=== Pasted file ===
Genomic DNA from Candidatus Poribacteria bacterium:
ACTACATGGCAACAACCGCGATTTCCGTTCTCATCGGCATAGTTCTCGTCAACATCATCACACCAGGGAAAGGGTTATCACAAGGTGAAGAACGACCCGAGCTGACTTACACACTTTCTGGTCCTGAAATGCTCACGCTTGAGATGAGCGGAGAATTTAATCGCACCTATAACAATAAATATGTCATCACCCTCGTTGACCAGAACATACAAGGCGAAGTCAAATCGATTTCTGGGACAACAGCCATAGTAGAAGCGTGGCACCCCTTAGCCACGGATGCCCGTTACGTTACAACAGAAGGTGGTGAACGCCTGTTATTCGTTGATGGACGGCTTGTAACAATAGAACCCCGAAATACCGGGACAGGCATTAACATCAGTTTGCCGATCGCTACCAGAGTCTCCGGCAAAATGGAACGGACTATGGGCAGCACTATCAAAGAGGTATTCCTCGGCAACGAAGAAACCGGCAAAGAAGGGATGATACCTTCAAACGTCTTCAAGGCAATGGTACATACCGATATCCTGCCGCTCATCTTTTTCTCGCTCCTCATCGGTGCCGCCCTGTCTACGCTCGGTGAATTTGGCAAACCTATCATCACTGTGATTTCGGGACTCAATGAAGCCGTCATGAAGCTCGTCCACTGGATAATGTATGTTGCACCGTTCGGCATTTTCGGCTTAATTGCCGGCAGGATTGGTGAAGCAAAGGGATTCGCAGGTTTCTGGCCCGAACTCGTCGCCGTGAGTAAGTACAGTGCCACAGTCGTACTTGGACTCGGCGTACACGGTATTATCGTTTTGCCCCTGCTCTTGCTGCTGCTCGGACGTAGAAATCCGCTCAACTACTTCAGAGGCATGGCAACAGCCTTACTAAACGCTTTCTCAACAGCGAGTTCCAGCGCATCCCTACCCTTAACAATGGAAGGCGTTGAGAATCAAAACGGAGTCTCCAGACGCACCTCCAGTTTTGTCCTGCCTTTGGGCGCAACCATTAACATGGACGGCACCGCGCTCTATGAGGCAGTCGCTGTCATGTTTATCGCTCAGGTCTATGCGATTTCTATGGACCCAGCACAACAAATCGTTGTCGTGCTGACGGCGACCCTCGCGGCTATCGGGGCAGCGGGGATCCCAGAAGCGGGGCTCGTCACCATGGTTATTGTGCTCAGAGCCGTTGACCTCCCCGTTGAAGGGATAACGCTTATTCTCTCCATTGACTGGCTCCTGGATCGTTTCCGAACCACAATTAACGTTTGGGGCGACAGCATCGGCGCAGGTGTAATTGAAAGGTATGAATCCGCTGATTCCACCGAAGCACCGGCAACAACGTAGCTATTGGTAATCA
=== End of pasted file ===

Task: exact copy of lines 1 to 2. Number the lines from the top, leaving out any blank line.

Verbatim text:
Genomic DNA from Candidatus Poribacteria bacterium:
ACTACATGGCAACAACCGCGATTTCCGTTCTCATCGGCATAGTTCTCGTCAACATCATCACACCAGGGAAAGGGTTATCACAAGGTGAAGAACGACCCGAGCTGACTTACACACTTTCTGGTCCTGAAATGCTCACGCTTGAGATGAGCGGAGAATTTAATCGCACCTATAACAATAAATATGTCATCACCCTCGTTGACCAGAACATACAAGGCGAAGTCAAATCGATTTCTGGGACAACAGCCATAGTAGAAGCGTGGCACCCCTTAGCCACGGATGCCCGTTACGTTACAACAGAAGGTGGTGAACGCCTGTTATTCGTTGATGGACGGCTTGTAACAATAGAACCCCGAAATACCGGGACAGGCATTAACATCAGTTTGCCGATCGCTACCAGAGTCTCCGGCAAAATGGAACGGACTATGGGCAGCACTATCAAAGAGGTATTCCTCGGCAACGAAGAAACCGGCAAAGAAGGGATGATACCTTCAAACGTCTTCAAGGCAATGGTACATACCGATATCCTGCCGCTCATCTTTTTCTCGCTCCTCATCGGTGCCGCCCTGTCTACGCTCGGTGAATTTGGCAAACCTATCATCACTGTGATTTCGGGACTCAATGAAGCCGTCATGAAGCTCGTCCACTGGATAATGTATGTTGCACCGTTCGGCATTTTCGGCTTAATTGCCGGCAGGATTGGTGAAGCAAAGGGATTCGCAGGTTTCTGGCCCGAACTCGTCGCCGTGAGTAAGTACAGTGCCACAGTCGTACTTGGACTCGGCGTACACGGTATTATCGTTTTGCCCCTGCTCTTGCTGCTGCTCGGACGTAGAAATCCGCTCAACTACTTCAGAGGCATGGCAACAGCCTTACTAAACGCTTTCTCAACAGCGAGTTCCAGCGCATCCCTACCCTTAACAATGGAAGGCGTTGAGAATCAAAACGGAGTCTCCAGACGCACCTCCAGTTTTGTCCTGCCTTTGGGCGCAACCATTAACATGGACGGCACCGCGCTCTATGAGGCAGTCGCTGTCATGTTTATCGCTCAGGTCTATGCGATTTCTATGGACCCAGCACAACAAATCGTTGTCGTGCTGACGGCGACCCTCGCGGCTATCGGGGCAGCGGGGATCCCAGAAGCGGGGCTCGTCACCATGGTTATTGTGCTCAGAGCCGTTGACCTCCCCGTTGAAGGGATAACGCTTATTCTCTCCATTGACTGGCTCCTGGATCGTTTCCGAACCACAATTAACGTTTGGGGCGACAGCATCGGCGCAGGTGTAATTGAAAGGTATGAATCCGCTGATTCCACCGAAGCACCGGCAACAACGTAGCTATTGGTAATCA